The Paradox of Play

L084050annwig016What do you think of when you see or hear the word “Play”?

Spontaneous? Carefree? Free-for-all? Imagination? Fantasy? Childhood? Make-it-all-up-as-you-go-along? Chaos? Anarchy? Freedom?

Do you also think about frameworks? Structure? Rules of Engagement? Rules of the group?

There’s an unspoken paradox at the core of play/playfulness – in that it is, at the same time, both “rule-free” and rule-bound.

It hadn’t occurred to me until I started reading up about Play. I am very much attracted to the Freedom side of Play – the side of play playfulness that liberates us from obligations to meet specific targets, outcomes, results imposed on us by external forces, be they img_0820colleagues, family, our boss or simply a biological imperative. I love and crave the freedom to let my mind roam free, indulging my senses, feeling the warmth of the sun on my skin, smelling roses or jasmine, being caressed by beautiful music or a gentle hand. wp_20160329_11_47_45_proFeeling the power of the sea pull the sand between my toes. Taking a brightly coloured pen or pencil and doodling without any particular plan about what is going to emerge. Tweaking a recipe to add flavour and spice. It’s all part of play.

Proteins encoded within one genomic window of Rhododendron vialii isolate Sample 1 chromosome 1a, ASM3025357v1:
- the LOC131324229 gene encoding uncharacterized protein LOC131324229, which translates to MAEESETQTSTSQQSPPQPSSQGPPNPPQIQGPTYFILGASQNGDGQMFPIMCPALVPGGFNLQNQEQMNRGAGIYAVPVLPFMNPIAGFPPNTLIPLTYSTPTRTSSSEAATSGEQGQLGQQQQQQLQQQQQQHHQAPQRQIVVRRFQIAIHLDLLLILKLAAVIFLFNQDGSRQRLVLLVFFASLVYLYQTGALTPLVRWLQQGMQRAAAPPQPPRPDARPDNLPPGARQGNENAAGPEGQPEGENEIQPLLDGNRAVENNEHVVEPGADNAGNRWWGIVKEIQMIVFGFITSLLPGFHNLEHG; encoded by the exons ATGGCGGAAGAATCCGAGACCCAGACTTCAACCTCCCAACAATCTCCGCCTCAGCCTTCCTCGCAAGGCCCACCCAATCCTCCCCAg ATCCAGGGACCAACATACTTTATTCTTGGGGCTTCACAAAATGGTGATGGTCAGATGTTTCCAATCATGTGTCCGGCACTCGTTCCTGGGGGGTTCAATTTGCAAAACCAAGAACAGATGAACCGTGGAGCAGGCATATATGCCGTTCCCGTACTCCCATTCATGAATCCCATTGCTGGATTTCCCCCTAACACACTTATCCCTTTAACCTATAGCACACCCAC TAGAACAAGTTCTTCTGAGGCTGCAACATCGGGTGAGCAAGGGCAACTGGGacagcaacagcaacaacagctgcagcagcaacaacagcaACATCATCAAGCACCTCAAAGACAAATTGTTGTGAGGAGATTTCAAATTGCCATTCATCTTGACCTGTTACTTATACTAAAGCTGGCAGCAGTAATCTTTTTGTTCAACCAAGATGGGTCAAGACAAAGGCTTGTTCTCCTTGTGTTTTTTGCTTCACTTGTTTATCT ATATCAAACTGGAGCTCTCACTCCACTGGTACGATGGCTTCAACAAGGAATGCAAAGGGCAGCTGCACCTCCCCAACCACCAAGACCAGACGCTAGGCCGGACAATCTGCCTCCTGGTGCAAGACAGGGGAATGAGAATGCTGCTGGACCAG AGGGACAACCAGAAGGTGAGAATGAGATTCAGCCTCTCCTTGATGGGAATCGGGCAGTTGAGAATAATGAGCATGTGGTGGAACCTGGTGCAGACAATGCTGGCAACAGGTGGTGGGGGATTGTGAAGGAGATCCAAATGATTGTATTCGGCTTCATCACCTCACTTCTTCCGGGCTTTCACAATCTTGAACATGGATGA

And yet, play does have rules. Especially social play. Even solo play has parameters and criteria by which we can define it as play …. that the player is at liberty to quit at any time, for example, and that the focus is on the activity itself not a specific end result. For more specifics about the elements of play, I suggest a foray into Stuart Brown or Peter Gray. Ah I just love saying Gray on Play!

Social Play, as I was reminded by Gray has rules that need the agreement of all the players. It can incorporate fantasy and have a broomstick be a flying machine – or a horse, or whatever the chooses to have it be. But the fantasy game is only upheld if everyone in the group agrees on the same fantasy.

If someone doesn’t like the rules, they are at liberty to quit and leave but they will only be able to change the rules if everyone else in the group agrees.

In this way, children come across and learn about individual freedom – looking after their own needs and wants – and looking out for and taking care to meet the needs of others. It’s a hugely important part of socialisation.

wp_20150806_11_44_04_proIn the adult world we can face a lot of prejudice against Play. It’s deemed pointless, a waste of time, childish, irresponsible, indulgent, lazy, undisciplined, free-wheeling, coasting, unproductive … oh I could go on but I shan’t…

And yet Play can teach us so much. It relaxes the mind allowing our creativity to flourish. It paves the way for innovation, novel problem-solving. It recharges our batteries allowing for increased, not decreased, productivity overall. It creates and enhances social bonds- great for networking. It gives us the freedom to learn and ‘fail’ without the world crashing down.

Yes, Play provokes Fear and Play invokes Freedom. Play is rule-free and rule-bound. The Great Paradox of Play. I’ll write in more detail on Play another day. For now, I’d love to know …  How will you play today? 

I’d love to hear what you have to say.

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